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What makes an amp into a statement amplifier?
Semantics alert: An amp becomes a statement amplifier if it's load-invariant. That means no matter the load, our amp will behave exactly the same. Hence its sonics will remain unperturbed and unaltered regardless of impedance, phase angles, back EMF or power and current demands. This gets us into the land of Bryston, FM Acoustics, Gryphon, Krell and kindred spirits - amps that start out high-power into 8 ohms, then keep doubling into 1 ohm like calculators stubbornly set to 'times two'. However, does this type of statement automatically equate to reference? Sonically speaking, does it include certain statement amps if their unalterable sonics started out - ahem, in need of alteration?

My 2-watt Yamamoto A-08S is a true reference amplifier when you consider its stellar sonics and stupendous build quality. Alas, it makes a statement of a
very different sort. Its siren call can only be heeded by those in possession of rare and unusual speakers. While not statement caliber in the load-invariant definition -- not even close -- the smart listener can turn certain amplifiers into true reference gear. How so? By choosing her speakers wisely. Once the requirements for load invariance are relaxed because a speaker doesn't make unreasonable demands on the amp -- which, beyond the already mentioned aspects, includes SPLs as a function of listener habit, room size and listening distance -- an amplifier which wouldn't ever be considered to rightfully belong into the statement class can morph into a reference performer regardless.

See where I'm headed? Proving Gary wrong. While he has to concern himself with load invariance/drive for the big picture of the Genesis loudspeaker family that includes some bona fide behemoths, I do not. And neither do you. If Gary has to call the M60s "good enough" knowing full well their limitations when asked to drive speakers that'll tax 'em beyond what they're willing to give, then you and I can employ these monos well inside their ultimate limitations. If the amps have it in the first place, this will transform them into true reference class material where we purely focus on sonic performance, not ultimate muscle heroics.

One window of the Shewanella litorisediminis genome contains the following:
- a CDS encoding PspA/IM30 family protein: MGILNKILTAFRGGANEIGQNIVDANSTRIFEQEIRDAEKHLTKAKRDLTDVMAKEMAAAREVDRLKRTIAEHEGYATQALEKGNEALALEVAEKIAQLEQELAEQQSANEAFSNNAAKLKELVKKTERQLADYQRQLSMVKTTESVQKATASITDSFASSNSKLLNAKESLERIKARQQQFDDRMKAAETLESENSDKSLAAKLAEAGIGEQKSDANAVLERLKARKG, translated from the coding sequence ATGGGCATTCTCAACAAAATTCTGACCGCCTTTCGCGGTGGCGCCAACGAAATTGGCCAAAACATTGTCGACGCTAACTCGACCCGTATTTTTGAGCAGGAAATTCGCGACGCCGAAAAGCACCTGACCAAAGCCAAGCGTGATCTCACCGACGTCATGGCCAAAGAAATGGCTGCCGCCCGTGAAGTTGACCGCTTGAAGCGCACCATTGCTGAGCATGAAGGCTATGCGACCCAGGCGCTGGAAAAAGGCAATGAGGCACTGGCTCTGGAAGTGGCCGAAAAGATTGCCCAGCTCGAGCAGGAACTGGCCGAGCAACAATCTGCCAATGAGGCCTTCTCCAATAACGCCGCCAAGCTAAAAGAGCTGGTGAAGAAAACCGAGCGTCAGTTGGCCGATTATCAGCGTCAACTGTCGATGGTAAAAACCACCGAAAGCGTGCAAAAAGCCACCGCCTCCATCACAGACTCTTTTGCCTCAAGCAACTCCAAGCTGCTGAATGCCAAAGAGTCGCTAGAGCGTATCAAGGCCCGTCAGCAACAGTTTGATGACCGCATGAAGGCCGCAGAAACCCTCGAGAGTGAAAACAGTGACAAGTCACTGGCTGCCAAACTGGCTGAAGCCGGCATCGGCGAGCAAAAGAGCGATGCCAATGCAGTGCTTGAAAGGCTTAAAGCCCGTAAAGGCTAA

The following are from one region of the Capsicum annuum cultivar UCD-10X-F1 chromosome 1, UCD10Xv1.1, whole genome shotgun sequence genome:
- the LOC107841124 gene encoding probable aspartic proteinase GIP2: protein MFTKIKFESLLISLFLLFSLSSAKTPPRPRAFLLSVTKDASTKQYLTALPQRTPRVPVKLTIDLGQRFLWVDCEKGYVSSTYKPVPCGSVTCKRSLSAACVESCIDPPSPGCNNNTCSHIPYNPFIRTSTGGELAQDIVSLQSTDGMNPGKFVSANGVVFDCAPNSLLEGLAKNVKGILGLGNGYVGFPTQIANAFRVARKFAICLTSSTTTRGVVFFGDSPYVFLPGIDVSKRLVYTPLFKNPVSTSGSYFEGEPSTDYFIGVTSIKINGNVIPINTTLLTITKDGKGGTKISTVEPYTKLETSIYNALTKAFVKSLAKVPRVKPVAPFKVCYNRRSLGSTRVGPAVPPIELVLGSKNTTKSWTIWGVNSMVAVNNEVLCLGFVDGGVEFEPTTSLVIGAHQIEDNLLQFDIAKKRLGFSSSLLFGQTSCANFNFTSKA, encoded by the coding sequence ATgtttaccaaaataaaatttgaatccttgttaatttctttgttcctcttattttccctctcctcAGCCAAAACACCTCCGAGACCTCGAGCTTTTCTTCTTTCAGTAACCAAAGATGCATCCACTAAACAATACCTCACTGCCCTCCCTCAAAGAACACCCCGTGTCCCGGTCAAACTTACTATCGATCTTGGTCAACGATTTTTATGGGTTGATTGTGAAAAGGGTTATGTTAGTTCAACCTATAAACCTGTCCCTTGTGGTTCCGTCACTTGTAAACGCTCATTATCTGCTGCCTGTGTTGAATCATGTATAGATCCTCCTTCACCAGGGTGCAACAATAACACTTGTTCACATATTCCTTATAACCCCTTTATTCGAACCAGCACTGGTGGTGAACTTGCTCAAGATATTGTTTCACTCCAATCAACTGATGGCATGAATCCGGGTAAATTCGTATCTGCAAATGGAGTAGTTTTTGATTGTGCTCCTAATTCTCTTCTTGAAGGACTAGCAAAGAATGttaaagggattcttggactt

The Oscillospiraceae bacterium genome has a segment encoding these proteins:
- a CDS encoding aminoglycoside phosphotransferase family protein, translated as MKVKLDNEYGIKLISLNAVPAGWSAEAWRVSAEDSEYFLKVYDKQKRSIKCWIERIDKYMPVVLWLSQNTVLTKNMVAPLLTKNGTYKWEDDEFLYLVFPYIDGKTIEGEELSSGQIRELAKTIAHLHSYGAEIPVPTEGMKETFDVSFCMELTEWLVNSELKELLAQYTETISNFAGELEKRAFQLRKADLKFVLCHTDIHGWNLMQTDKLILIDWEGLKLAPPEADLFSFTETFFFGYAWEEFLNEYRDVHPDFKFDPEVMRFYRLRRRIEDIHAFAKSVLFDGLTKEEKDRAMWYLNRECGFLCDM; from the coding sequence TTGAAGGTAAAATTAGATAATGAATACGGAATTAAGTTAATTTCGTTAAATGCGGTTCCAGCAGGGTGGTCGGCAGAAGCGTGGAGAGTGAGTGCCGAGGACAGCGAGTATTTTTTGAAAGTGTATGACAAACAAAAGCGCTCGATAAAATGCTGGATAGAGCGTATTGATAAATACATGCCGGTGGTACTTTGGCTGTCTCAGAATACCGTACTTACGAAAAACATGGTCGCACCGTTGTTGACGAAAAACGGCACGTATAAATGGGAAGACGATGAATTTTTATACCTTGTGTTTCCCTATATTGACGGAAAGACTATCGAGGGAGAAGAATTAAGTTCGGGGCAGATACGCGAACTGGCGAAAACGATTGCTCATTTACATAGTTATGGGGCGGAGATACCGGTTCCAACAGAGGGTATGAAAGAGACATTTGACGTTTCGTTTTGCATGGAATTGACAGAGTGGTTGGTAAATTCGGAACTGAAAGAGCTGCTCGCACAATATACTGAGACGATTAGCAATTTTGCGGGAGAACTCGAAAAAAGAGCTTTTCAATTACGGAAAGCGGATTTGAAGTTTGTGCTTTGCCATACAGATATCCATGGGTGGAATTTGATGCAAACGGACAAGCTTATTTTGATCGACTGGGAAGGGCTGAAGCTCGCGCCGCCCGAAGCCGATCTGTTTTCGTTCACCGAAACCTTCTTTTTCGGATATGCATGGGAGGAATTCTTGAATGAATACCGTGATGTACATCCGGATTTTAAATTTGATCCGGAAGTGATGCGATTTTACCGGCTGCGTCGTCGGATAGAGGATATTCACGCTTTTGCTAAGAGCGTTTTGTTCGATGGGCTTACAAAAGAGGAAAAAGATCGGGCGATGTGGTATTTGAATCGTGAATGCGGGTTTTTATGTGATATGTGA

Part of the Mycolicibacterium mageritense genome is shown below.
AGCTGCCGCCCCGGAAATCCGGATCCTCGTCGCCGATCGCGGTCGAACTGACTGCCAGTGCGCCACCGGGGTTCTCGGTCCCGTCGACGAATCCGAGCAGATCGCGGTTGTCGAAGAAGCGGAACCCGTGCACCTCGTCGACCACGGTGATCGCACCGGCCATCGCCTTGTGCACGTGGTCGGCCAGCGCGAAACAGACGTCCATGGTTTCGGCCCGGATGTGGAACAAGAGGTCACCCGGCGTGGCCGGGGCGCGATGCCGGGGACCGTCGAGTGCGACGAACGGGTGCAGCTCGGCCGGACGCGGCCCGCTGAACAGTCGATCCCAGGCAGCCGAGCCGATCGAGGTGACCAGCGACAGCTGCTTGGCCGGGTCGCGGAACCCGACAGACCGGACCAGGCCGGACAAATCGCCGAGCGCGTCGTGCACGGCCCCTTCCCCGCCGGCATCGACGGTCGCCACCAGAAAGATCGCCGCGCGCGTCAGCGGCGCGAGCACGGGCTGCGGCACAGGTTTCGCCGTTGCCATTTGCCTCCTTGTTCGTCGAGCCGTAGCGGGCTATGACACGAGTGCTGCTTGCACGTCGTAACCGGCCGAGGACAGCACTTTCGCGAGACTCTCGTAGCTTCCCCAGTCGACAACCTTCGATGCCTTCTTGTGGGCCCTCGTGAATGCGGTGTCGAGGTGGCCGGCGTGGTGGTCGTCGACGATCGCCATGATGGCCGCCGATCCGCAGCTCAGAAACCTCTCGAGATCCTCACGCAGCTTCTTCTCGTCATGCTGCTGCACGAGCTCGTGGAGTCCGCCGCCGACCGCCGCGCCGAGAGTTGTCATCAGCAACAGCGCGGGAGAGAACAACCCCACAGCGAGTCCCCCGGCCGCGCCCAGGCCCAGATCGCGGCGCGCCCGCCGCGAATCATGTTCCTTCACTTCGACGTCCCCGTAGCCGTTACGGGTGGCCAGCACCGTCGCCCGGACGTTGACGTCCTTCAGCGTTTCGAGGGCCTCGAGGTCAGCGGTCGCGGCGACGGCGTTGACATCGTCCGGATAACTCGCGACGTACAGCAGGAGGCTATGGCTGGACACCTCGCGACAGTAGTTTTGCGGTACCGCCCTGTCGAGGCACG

This isn't semantics any longer. Just like the balding fella who buys himself a Corvette to feel young and virile again but has neither the skills nor liberty to use his car as intended (as a street-legal racer), many 'philes acquire electronics or speakers whose true abilities they never tap, never mind unleash. There sits your 12-cylinder amp never getting out of 2nd gear. There tower your speakers while you sit far too close for their vertical driver spread to ever cohere into a point source. There's no end to silliness in this hobby. It's all driven by a very earnest desire to own the best coupled with misunderstanding of what that means. What's best for your room and habits is often far more modest than realized. And here's the kicker. Modest could sound far better if it were appropriate for the actual -- rather than imaginary -- demands placed upon it.